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Data: U.S. Energy Storage Monitor report by Wood Mackenzie and the U.S. Energy Storage Association; Chart: Axios Visuals

America deployed a record amount of energy storage in the third quarter of 2020, increasing 240% over the previous high set last quarter, a new report says.

Why it matters: Storing electricity to back up wind and solar is key to ensuring increases in these variable energy sources goes smoothly. That upsurge is a central part of combating climate change.

Driving the news: New battery storage installments in the third quarter reached a record 476 megawatts, according to a report released Wednesday by consulting firm Wood Mackenzie and the U.S. Energy Storage Association.

What they’re saying: “These eye-catching deployment totals represent only the beginning of a long-anticipated scale up for the U.S. storage market,” said Dan Finn-Foley, Wood Mackenzie’s lead energy storage expert. “Considering the scale of systems anticipated for 2021 we do not expect this record, as remarkable as it is, to stand for long.”

How it works: Continual price declines in batteries and government policies supporting such deployment are behind the big rise, which would have been even bigger had it not been for the pandemic.

  • Most energy storage, and the majority of the increase, is coming from large-scale systems installed directly onto the electricity grid (as opposed to, say, a 5-kilowatt Tesla Powerwall that individuals can install in their homes).
  • For context, 476 megawatts, when deployed, equals about 95,000 of those Tesla Powerwalls.

Go deeper: As wind and solar increase, so do their challenges

Go deeper

Ben Geman, author of Generate
Jan 26, 2021 - Energy & Environment

The rise of corporate renewables

Data: BloombergNEF; Chart: Axios Visuals

Companies worldwide are buying more renewable power than ever, and now some of the biggest U.S. corporations say the Biden administration can help decarbonize the nation's power more quickly.

Why it matters: Corporate procurement of renewables — especially wind and solar — is becoming an important deployment driver as companies take advantage of lower prices and look to meet sustainability pledges.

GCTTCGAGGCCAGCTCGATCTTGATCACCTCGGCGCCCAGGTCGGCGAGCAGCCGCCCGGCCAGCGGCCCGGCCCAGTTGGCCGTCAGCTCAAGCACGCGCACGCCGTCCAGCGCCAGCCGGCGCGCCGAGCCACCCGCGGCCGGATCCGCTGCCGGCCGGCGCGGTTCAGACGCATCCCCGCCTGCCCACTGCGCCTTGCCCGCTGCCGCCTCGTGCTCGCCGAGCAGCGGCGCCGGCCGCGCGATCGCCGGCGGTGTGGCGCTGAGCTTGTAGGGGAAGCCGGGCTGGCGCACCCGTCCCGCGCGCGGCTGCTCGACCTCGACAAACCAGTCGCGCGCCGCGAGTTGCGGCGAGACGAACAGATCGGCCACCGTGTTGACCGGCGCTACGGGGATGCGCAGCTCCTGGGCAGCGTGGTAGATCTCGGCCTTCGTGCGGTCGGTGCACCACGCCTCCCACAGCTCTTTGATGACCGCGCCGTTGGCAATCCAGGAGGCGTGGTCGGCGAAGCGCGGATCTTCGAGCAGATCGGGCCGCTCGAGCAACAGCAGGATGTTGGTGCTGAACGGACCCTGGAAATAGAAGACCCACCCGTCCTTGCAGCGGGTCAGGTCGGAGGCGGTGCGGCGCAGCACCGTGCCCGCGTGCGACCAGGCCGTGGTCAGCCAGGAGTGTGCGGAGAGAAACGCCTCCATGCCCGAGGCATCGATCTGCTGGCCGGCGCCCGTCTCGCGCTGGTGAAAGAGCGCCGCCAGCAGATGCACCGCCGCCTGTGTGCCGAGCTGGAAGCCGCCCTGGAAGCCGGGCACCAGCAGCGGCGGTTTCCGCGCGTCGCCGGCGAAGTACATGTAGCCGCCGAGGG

OIG: HHS misused millions of dollars intended for public health threats

Vaccine vials. Photo: Punit Paranjpe/AFP via Getty Images

The U.S. Office of Special Counsel alerted the White House and Congress on Wednesday of an investigation that found the Department of Health and Human Services misused millions of dollars that were budgeted for vaccine research and public health emergencies for Ebola, Zika and now the COVID-19 pandemic.

Why it matters: The more than 200-page investigation corroborated claims from a whistleblower, showing the agency's violation of the Purpose Statute spanned both the Obama and Trump administrations and paid for unrelated projects like salaries, news subscriptions and the removal of office furniture.

John Kerry: U.S.-China climate cooperation is a "critical standalone issue"

President Biden's special climate envoy John Kerry said Wednesday that the U.S. must deal with China on climate change as a "critical standalone issue," but stressed that Beijing's human rights and trade abuses "will never be traded" for climate cooperation.

Why it matters: The last few years have brought about a bipartisan consensus on the need for the U.S. to confront China's aggression. But as the world's largest greenhouse gas emitter, China will be a vital player if the world is going to come close to reining in emissions on the scale needed to meet the Paris Agreement goals of limiting warming to 2°C above pre-industrial levels.